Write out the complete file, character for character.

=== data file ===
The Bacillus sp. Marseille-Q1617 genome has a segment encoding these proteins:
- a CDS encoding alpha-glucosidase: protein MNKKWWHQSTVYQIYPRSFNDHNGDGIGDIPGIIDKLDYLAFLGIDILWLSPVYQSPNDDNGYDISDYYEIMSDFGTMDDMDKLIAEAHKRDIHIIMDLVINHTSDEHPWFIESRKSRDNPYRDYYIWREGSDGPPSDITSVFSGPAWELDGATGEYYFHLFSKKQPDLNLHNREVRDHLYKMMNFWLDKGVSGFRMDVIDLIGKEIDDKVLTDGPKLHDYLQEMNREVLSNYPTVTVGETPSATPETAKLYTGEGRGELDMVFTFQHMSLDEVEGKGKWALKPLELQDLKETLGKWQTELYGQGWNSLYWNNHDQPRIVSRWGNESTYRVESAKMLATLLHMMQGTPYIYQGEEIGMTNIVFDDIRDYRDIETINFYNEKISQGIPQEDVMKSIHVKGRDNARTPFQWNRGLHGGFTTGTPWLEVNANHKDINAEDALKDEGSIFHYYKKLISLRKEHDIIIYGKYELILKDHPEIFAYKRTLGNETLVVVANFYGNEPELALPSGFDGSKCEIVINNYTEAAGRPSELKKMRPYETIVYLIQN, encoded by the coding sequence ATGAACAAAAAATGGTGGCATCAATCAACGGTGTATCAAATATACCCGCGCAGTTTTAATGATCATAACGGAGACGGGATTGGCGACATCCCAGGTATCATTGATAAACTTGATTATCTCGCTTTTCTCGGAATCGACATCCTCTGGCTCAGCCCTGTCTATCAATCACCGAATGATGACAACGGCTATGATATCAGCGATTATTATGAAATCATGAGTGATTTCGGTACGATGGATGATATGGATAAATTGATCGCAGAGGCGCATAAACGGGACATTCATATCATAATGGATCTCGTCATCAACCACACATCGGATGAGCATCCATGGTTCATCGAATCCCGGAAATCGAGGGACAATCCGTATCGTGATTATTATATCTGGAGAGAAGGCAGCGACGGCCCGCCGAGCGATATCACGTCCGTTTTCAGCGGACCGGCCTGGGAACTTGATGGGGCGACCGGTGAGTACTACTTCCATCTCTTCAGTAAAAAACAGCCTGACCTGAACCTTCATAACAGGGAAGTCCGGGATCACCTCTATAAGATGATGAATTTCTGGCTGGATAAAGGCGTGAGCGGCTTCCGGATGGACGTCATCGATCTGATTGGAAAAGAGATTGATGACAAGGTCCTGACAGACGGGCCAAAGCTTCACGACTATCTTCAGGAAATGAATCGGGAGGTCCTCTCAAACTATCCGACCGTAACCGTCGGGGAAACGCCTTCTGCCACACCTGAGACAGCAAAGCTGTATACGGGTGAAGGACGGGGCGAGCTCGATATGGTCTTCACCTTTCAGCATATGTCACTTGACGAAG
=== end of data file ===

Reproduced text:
The Bacillus sp. Marseille-Q1617 genome has a segment encoding these proteins:
- a CDS encoding alpha-glucosidase: protein MNKKWWHQSTVYQIYPRSFNDHNGDGIGDIPGIIDKLDYLAFLGIDILWLSPVYQSPNDDNGYDISDYYEIMSDFGTMDDMDKLIAEAHKRDIHIIMDLVINHTSDEHPWFIESRKSRDNPYRDYYIWREGSDGPPSDITSVFSGPAWELDGATGEYYFHLFSKKQPDLNLHNREVRDHLYKMMNFWLDKGVSGFRMDVIDLIGKEIDDKVLTDGPKLHDYLQEMNREVLSNYPTVTVGETPSATPETAKLYTGEGRGELDMVFTFQHMSLDEVEGKGKWALKPLELQDLKETLGKWQTELYGQGWNSLYWNNHDQPRIVSRWGNESTYRVESAKMLATLLHMMQGTPYIYQGEEIGMTNIVFDDIRDYRDIETINFYNEKISQGIPQEDVMKSIHVKGRDNARTPFQWNRGLHGGFTTGTPWLEVNANHKDINAEDALKDEGSIFHYYKKLISLRKEHDIIIYGKYELILKDHPEIFAYKRTLGNETLVVVANFYGNEPELALPSGFDGSKCEIVINNYTEAAGRPSELKKMRPYETIVYLIQN, encoded by the coding sequence ATGAACAAAAAATGGTGGCATCAATCAACGGTGTATCAAATATACCCGCGCAGTTTTAATGATCATAACGGAGACGGGATTGGCGACATCCCAGGTATCATTGATAAACTTGATTATCTCGCTTTTCTCGGAATCGACATCCTCTGGCTCAGCCCTGTCTATCAATCACCGAATGATGACAACGGCTATGATATCAGCGATTATTATGAAATCATGAGTGATTTCGGTACGATGGATGATATGGATAAATTGATCGCAGAGGCGCATAAACGGGACATTCATATCATAATGGATCTCGTCATCAACCACACATCGGATGAGCATCCATGGTTCATCGAATCCCGGAAATCGAGGGACAATCCGTATCGTGATTATTATATCTGGAGAGAAGGCAGCGACGGCCCGCCGAGCGATATCACGTCCGTTTTCAGCGGACCGGCCTGGGAACTTGATGGGGCGACCGGTGAGTACTACTTCCATCTCTTCAGTAAAAAACAGCCTGACCTGAACCTTCATAACAGGGAAGTCCGGGATCACCTCTATAAGATGATGAATTTCTGGCTGGATAAAGGCGTGAGCGGCTTCCGGATGGACGTCATCGATCTGATTGGAAAAGAGATTGATGACAAGGTCCTGACAGACGGGCCAAAGCTTCACGACTATCTTCAGGAAATGAATCGGGAGGTCCTCTCAAACTATCCGACCGTAACCGTCGGGGAAACGCCTTCTGCCACACCTGAGACAGCAAAGCTGTATACGGGTGAAGGACGGGGCGAGCTCGATATGGTCTTCACCTTTCAGCATATGTCACTTGACGAAG